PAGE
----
Simple Proteinases and Conjugated Proteases

Proteins are divided into simple proteins and combined proteins. Similarly, according to chemical composition, enzymes can also be divided into two major categories: simple proteinases and conjugated proteases. General hydrolytic enzymes, such as urease, protease, amylase, lipase, ribonuclease, etc., are simple proteases. The activity of these enzymes depends only on their protein structure. The enzyme is composed only of amino acids and contains no other components. And transaminase, lactate dehydrogenase (LDH), carbonic anhydrase and other oxidoreductases are all bound proteases. In addition to protein components, these enzymes also contain non-protein small molecules that are stable to heat. The former is called apoenzyme, the latter is called cofactors. When enzyme protein and cofactor exist alone, there is no catalytic activity. Only when the two are combined into a complete molecule can they have enzyme activity. This complete enzyme molecule is called holoenzyme.

holoenzyme = enzyme protein + cofactor

Some of the cofactors of enzymes are metal ions and some are small molecule organic compounds. Sometimes both of them are required for enzyme activity. These small molecule organic compounds are usually called coenzymes or prosthetic groups. The metal is in the enzyme molecule, either as a constituent of the active site of the enzyme, or to help form the conformation necessary for enzyme activity. Enzyme proteins use polar groups on their side chains to bind cofactors through covalent, coordinate, or ionic bonds through reaction. Generally speaking, the small molecule organic substances that are loosely bound to the enzyme protein and easily detached from the enzyme protein and can be removed by dialysis are called coenzymes; and the small molecule substances that are tightly bound to the enzyme protein and are not easily removed by dialysis are called prosthetic groups. There is no essential difference between coenzymes and prosthetic groups, and there is no strict boundary between the two, except that they are strongly bound to the enzyme protein.

In the catalytic reaction of holoenzymes, enzyme proteins and cofactors play different roles. The enzyme protein determines the specificity and high efficiency of the enzyme reaction, and the cofactor directly acts as a carrier for electrons, atoms or certain chemical groups, participates in the reaction and promotes the entire catalytic process.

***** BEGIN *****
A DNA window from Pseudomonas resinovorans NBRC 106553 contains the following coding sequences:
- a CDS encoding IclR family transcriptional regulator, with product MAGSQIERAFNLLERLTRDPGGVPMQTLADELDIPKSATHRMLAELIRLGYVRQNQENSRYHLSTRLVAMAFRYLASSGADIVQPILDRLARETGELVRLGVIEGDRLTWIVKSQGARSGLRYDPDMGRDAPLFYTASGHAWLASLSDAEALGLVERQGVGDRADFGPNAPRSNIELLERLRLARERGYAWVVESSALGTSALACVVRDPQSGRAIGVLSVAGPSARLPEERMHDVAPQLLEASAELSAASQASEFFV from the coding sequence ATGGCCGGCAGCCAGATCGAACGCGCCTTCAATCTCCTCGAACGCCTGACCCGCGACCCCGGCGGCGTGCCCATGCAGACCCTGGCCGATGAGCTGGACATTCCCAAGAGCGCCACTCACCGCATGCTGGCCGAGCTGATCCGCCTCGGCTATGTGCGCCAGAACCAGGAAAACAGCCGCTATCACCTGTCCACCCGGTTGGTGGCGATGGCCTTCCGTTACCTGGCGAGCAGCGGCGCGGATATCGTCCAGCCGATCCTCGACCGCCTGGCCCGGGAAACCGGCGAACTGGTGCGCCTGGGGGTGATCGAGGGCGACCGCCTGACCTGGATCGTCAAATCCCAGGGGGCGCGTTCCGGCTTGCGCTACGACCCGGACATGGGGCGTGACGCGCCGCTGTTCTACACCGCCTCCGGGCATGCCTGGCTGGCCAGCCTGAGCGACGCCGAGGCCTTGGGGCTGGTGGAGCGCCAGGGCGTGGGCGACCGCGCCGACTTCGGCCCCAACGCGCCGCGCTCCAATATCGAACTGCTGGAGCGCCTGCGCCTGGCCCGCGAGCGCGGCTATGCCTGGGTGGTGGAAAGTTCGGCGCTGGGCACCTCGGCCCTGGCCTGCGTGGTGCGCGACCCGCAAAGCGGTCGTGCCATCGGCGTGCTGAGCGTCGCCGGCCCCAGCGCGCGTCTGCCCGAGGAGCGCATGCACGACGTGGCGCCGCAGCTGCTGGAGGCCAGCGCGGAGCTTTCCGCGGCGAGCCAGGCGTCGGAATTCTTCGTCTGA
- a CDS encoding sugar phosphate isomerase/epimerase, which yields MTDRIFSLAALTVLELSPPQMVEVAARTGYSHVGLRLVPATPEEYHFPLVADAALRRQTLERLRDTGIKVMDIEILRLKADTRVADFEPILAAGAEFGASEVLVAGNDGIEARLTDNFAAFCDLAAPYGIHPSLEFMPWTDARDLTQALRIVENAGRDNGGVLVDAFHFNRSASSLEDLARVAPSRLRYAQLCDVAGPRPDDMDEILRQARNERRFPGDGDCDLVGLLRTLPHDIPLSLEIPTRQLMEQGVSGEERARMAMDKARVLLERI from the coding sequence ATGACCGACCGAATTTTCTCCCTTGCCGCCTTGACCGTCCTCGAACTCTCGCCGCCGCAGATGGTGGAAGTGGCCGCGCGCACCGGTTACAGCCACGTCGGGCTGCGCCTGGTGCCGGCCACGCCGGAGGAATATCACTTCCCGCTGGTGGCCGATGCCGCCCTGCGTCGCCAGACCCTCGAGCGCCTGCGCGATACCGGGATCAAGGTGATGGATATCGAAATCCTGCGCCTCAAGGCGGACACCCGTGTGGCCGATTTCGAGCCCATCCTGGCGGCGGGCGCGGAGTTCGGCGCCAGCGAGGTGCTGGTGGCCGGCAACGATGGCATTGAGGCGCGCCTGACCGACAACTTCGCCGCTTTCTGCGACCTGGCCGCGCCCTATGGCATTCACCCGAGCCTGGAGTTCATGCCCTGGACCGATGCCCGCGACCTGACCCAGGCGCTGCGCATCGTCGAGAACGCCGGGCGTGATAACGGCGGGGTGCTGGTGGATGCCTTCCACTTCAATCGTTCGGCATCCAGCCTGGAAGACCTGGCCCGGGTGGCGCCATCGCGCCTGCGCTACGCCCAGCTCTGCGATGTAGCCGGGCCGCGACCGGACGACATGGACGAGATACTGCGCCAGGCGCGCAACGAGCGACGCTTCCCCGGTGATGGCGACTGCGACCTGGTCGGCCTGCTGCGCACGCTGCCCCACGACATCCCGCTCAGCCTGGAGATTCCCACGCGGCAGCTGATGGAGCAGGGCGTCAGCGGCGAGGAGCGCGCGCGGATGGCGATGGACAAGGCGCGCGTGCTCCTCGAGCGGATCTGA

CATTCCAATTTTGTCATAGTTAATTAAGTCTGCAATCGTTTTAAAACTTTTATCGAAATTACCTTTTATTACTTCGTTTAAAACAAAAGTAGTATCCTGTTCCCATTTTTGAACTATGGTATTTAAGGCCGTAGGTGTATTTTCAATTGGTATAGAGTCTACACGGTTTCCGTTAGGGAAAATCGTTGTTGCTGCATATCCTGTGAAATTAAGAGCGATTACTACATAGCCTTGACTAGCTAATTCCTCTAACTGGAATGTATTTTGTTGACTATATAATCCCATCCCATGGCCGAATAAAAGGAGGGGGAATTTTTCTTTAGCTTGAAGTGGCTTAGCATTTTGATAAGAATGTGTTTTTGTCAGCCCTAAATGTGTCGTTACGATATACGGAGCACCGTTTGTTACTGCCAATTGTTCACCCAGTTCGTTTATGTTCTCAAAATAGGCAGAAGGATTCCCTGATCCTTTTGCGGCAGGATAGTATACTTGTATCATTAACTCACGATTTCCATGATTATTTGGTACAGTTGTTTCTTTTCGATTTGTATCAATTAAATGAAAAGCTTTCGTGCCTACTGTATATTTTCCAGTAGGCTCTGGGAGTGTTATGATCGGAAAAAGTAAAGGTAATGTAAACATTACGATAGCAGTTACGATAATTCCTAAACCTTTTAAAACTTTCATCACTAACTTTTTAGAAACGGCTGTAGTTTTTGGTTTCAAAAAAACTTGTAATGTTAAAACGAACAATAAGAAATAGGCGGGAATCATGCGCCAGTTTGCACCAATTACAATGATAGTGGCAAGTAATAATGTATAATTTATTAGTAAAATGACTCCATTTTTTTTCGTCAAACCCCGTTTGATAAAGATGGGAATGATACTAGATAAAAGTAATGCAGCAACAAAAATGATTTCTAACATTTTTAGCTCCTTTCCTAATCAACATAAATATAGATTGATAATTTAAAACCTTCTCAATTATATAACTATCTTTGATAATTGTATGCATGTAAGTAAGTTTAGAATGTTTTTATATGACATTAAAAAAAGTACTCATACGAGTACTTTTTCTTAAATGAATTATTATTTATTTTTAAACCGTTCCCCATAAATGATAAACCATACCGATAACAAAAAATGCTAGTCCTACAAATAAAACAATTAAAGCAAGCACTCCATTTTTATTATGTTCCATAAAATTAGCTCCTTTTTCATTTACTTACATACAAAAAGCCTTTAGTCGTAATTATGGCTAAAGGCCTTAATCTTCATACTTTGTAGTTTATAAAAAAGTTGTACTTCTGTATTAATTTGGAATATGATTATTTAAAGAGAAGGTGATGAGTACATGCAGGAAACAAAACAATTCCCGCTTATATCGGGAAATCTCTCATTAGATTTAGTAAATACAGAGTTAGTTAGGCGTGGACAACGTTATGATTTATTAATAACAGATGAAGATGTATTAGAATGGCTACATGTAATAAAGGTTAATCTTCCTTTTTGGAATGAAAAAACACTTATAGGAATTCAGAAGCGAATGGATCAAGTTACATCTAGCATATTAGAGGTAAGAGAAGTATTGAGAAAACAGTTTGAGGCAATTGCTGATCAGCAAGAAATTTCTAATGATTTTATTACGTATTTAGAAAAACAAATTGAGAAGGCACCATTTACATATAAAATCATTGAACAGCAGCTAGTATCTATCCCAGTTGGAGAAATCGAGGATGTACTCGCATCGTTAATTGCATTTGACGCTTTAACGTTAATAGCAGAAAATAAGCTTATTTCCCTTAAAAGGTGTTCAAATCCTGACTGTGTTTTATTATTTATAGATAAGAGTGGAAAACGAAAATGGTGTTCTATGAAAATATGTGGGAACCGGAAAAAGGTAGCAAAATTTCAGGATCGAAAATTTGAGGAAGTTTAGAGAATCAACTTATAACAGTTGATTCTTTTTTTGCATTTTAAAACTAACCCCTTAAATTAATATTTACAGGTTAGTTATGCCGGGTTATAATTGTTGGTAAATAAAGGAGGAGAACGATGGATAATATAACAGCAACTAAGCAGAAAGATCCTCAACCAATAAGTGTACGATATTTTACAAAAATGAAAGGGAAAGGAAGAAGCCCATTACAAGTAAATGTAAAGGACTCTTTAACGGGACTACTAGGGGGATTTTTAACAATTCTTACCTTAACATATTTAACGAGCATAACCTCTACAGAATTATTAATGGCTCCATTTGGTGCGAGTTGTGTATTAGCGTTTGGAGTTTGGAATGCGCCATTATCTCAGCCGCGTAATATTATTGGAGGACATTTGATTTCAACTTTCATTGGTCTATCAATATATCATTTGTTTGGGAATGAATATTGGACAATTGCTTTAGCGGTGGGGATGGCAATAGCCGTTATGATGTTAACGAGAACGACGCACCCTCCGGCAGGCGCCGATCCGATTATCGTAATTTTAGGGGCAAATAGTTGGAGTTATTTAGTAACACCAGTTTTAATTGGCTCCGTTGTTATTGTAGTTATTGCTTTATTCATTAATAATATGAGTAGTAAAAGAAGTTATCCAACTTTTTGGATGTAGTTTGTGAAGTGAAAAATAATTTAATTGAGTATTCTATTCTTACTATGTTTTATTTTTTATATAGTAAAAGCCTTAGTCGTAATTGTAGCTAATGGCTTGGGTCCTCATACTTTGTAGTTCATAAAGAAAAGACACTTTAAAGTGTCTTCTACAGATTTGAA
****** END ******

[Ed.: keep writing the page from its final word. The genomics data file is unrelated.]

Usually an enzyme protein can only be combined with a coenzyme to form an enzyme, which acts as a substrate to carry out a chemical reaction in one direction. A coenzyme can be combined with several enzyme proteins to form several enzymes, catalyzing the same type of chemical reaction of several substrates. For example, the enzyme protein of lactate dehydrogenase can only be combined with NAD to form lactate dehydrogenase, which makes the substrate lactic acid dehydrogenate. But there are many kinds of enzyme proteins that can bind to NAD, such as lactate dehydrogenase, malate dehydrogenase (MDH) and glycerophosphate dehydrogenase (GDH) contain NAD, which can catalyze separately Lactic acid, malic acid and glycerol phosphate are dehydrogenated. It can also be seen that the enzyme protein determines the type of reaction substrate, that is, the specificity of the enzyme, and the coenzyme (base) determines the reaction type of the substrate.

Monomer Enzyme, Oligomerase and Multi-enzyme Complex System

According to the structural characteristics of proteins, enzymes can be divided into three categories:

1. Monomer enzyme

Enzymes with only one polypeptide chain are called monomeric enzymes, and they cannot dissociate into smaller units. Its molecular weight is 13 000 ~ 35 000. There are few such enzymes, and most of them are enzymes that promote the hydrolysis reaction of the substrate, that is, hydrolytic enzymes, such as lysozyme, protease, and ribonuclease.

2. Oligomerase

Enzymes composed of several or more subunits are called oligomeric enzymes. The subunits in the oligomerase can be the same or different. The subunits are connected by non-covalent bonds, which are easy to separate for acids, bases, high-concentration salts or other denaturants. The molecular weight of oligomerase ranges from 35,000 to several million. Such as phosphorylase a, lactate dehydrogenase, etc.

3. Multi-enzyme compound system

The complex formed by the chimerization of several enzymes with each other is called the multienzyme system. The multi-enzyme complex is conducive to the continuous progress of a series of reactions in the cell to improve the catalytic efficiency of the enzyme, and at the same time it is convenient for the body to regulate and control the enzyme. The molecular weights of multiple enzyme complexes are all above several million. Such as pyruvate dehydrogenase system and fatty acid synthetase complex are multi-enzyme systems.

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